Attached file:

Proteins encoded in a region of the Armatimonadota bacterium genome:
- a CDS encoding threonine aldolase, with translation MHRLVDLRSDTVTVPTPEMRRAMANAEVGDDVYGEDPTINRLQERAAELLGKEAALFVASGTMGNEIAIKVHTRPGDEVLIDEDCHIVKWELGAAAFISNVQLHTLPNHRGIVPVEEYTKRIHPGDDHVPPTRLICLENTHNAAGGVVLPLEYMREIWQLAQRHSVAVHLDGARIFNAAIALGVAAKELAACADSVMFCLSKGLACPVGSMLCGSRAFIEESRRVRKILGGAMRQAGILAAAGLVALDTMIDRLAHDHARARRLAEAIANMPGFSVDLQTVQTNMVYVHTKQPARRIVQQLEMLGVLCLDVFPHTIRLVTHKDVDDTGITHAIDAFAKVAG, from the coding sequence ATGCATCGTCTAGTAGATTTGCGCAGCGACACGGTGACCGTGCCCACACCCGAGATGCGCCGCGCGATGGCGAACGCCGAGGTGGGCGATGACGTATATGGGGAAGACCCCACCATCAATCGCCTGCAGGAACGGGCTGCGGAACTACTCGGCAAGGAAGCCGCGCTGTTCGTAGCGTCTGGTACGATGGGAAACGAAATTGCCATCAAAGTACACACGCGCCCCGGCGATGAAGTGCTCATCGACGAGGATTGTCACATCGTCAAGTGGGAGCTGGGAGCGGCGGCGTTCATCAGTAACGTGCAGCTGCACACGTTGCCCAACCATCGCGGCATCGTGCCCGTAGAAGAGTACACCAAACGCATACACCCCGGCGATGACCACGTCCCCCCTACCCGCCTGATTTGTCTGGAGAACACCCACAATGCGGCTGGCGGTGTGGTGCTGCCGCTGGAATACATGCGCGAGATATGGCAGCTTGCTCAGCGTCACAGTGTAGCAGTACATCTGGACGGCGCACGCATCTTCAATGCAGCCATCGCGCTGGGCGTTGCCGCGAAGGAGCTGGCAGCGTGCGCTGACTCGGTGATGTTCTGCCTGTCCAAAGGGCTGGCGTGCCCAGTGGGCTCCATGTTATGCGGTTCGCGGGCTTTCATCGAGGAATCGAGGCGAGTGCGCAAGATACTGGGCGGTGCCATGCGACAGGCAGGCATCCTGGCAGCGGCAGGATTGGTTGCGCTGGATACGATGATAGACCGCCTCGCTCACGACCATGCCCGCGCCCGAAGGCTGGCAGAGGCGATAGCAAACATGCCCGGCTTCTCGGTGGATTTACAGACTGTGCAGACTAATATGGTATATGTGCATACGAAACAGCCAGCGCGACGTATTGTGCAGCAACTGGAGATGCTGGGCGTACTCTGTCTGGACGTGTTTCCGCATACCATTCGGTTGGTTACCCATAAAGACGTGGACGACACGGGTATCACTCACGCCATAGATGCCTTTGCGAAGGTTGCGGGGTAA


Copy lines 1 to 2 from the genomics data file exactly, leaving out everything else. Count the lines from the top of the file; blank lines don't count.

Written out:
Proteins encoded in a region of the Armatimonadota bacterium genome:
- a CDS encoding threonine aldolase, with translation MHRLVDLRSDTVTVPTPEMRRAMANAEVGDDVYGEDPTINRLQERAAELLGKEAALFVASGTMGNEIAIKVHTRPGDEVLIDEDCHIVKWELGAAAFISNVQLHTLPNHRGIVPVEEYTKRIHPGDDHVPPTRLICLENTHNAAGGVVLPLEYMREIWQLAQRHSVAVHLDGARIFNAAIALGVAAKELAACADSVMFCLSKGLACPVGSMLCGSRAFIEESRRVRKILGGAMRQAGILAAAGLVALDTMIDRLAHDHARARRLAEAIANMPGFSVDLQTVQTNMVYVHTKQPARRIVQQLEMLGVLCLDVFPHTIRLVTHKDVDDTGITHAIDAFAKVAG, from the coding sequence ATGCATCGTCTAGTAGATTTGCGCAGCGACACGGTGACCGTGCCCACACCCGAGATGCGCCGCGCGATGGCGAACGCCGAGGTGGGCGATGACGTATATGGGGAAGACCCCACCATCAATCGCCTGCAGGAACGGGCTGCGGAACTACTCGGCAAGGAAGCCGCGCTGTTCGTAGCGTCTGGTACGATGGGAAACGAAATTGCCATCAAAGTACACACGCGCCCCGGCGATGAAGTGCTCATCGACGAGGATTGTCACATCGTCAAGTGGGAGCTGGGAGCGGCGGCGTTCATCAGTAACGTGCAGCTGCACACGTTGCCCAACCATCGCGGCATCGTGCCCGTAGAAGAGTACACCAAACGCATACACCCCGGCGATGACCACGTCCCCCCTACCCGCCTGATTTGTCTGGAGAACACCCACAATGCGGCTGGCGGTGTGGTGCTGCCGCTGGAATACATGCGCGAGATATGGCAGCTTGCTCAGCGTCACAGTGTAGCAGTACATCTGGACGGCGCACGCATCTTCAATGCAGCCATCGCGCTGGGCGTTGCCGCGAAGGAGCTGGCAGCGTGCGCTGACTCGGTGATGTTCTGCCTGTCCAAAGGGCTGGCGTGCCCAGTGGGCTCCATGTTATGCGGTTCGCGGGCTTTCATCGAGGAATCGAGGCGAGTGCGCAAGATACTGGGCGGTGCCATGCGACAGGCAGGCATCCTGGCAGCGGCAGGATTGGTTGCGCTGGATACGATGATAGACCGCCTCGCTCACGACCATGCCCGCGCCCGAAGGCTGGCAGAGGCGATAGCAAACATGCCCGGCTTCTCGGTGGATTTACAGACTGTGCAGACTAATATGGTATATGTGCATACGAAACAGCCAGCGCGACGTATTGTGCAGCAACTGGAGATGCTGGGCGTACTCTGTCTGGACGTGTTTCCGCATACCATTCGGTTGGTTACCCATAAAGACGTGGACGACACGGGTATCACTCACGCCATAGATGCCTTTGCGAAGGTTGCGGGGTAA